5. Smile and nod.
The power of a smile, a nod, a “how ya doing?” from a white person to a non-white person cannot be underestimated in terms of race relations. As one of my African American colleagues in grad school pointed out to me, this gesture is an imperative for him. When he gets on an elevator with an older white woman, who perhaps shifts uneasily to the side clutching her purse, he feels an obligation to smile, say hello, and ease her anxiety. Why is this his job? If anyone should make an effort to put another at ease in a situation, it is the white person, since recent history indicates that our lives are far more secure in these interactions.
Second, being made to feel invisible is perhaps the greatest slight of all. It has become a habit now, but when I pass someone on the street who is not white, by making a concerted effort on my part to offer a simple nod or “good morning,” I can change the tone of the entire encounter. For myself, their smile or nod in response silences the prejudicial thoughts that color the way I’ve been programmed to see people different from myself. For my passerby, I hope it mitigates the feelings of stereotype threat activated simply by my mere presence. When we look someone in the eye, nod or smile, we acknowledge the humanity and life we see before us. We make it clear that our presence, as whites, does not necessitate their absence, as non-whites.
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One danger of the tragic killings in South Carolina is that it might lead many whites to view it as an anomaly — something distinctly ugly and horrific and the actions of a sick, deranged individual that we can all shake our heads at. Something that we as whites can point to as the evil extremities of a culture and system we can simultaneously abhor and benefit from.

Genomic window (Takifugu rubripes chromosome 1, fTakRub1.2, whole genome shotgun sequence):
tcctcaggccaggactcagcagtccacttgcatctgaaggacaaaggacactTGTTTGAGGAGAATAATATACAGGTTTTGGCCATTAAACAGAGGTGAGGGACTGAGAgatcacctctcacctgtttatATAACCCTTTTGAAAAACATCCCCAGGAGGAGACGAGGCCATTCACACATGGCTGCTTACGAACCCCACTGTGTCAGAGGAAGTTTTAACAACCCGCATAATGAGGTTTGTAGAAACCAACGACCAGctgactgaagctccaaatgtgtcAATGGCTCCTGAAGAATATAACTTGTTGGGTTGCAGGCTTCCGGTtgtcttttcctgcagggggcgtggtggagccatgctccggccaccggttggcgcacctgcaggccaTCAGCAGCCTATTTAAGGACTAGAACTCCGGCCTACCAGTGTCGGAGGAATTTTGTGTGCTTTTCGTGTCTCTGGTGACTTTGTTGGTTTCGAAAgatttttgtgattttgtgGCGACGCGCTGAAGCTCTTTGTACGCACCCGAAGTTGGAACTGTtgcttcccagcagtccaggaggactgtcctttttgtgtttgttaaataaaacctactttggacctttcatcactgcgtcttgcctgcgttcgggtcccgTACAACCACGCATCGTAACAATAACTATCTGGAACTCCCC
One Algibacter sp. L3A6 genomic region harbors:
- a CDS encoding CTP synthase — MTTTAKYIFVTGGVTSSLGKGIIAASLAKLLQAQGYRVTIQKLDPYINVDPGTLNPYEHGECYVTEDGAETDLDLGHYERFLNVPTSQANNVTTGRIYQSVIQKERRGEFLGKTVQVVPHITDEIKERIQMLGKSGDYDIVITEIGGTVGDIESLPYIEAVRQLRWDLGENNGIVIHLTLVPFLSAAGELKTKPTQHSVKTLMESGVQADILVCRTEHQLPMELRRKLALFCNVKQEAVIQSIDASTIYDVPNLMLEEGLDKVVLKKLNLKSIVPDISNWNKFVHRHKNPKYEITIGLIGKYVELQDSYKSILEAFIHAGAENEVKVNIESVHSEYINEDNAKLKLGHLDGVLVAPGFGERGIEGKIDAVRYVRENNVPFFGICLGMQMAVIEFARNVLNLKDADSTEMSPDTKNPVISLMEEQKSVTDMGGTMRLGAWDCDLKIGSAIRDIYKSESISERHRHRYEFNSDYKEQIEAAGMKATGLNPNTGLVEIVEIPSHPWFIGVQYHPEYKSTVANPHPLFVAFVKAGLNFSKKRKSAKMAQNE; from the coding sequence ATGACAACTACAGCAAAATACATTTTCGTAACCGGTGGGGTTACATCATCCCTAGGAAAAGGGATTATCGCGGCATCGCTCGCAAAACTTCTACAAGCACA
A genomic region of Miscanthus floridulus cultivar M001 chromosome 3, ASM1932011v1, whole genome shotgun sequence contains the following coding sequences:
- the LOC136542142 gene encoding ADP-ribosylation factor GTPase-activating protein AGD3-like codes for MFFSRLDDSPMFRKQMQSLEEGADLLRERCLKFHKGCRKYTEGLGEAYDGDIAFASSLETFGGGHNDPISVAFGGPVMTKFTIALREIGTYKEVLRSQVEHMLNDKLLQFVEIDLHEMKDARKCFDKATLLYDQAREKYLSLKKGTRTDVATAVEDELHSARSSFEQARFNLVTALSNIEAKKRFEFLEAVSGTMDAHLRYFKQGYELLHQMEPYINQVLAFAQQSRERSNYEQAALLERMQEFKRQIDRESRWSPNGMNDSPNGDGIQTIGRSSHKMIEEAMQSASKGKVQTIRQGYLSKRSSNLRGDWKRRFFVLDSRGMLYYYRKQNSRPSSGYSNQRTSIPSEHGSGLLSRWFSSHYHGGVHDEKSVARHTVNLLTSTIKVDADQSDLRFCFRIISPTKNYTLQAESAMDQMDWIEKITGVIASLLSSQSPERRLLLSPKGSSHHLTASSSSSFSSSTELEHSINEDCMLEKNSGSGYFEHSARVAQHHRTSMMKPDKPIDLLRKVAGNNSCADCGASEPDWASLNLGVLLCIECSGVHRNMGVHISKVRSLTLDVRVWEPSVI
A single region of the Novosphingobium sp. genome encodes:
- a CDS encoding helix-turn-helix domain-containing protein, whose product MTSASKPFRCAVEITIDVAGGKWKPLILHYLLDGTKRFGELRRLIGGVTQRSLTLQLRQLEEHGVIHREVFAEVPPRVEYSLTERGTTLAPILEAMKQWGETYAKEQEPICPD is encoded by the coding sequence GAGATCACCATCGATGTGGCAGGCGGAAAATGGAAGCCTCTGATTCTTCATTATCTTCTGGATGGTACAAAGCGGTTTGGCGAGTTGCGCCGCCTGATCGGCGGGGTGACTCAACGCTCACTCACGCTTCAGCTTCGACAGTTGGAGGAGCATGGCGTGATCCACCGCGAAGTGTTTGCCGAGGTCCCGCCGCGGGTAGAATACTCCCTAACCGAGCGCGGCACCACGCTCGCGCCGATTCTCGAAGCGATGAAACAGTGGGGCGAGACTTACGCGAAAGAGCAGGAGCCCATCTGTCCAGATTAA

Until our obsession with race includes a commitment to examine our own whiteness, then the conditions that gave rise to this young white man continue. White people must publicly acknowledge the privileges we enjoy and know others do not. We need to interrupt the racist jokes and comments we share in private. We need to have honest, difficult conversations amongst ourselves, rather than waiting for non-whites to solve the problems we benefit from. This will not be enough. As long as what it means to be white is predicated on and continually informed by notions of white supremacy, these steps will be both necessary and inadequate.
White guilt and white privilege are paradoxical bedfellows many whites carry. But rather than allowing this crux to be an excuse for ignorance or defensiveness, let us find healthier ways to work through feelings of guilt, and diminish the impact that our privilege carries in the social contexts we traverse.
About the author
Anthony Johnston, Ph.D. is an assistant professor of Education at the University of Saint Joseph and is the co-author of Identity Focused ELA Teaching: A Curriculum Framework for Diverse Learners and Contexts (2015), Routledge Press.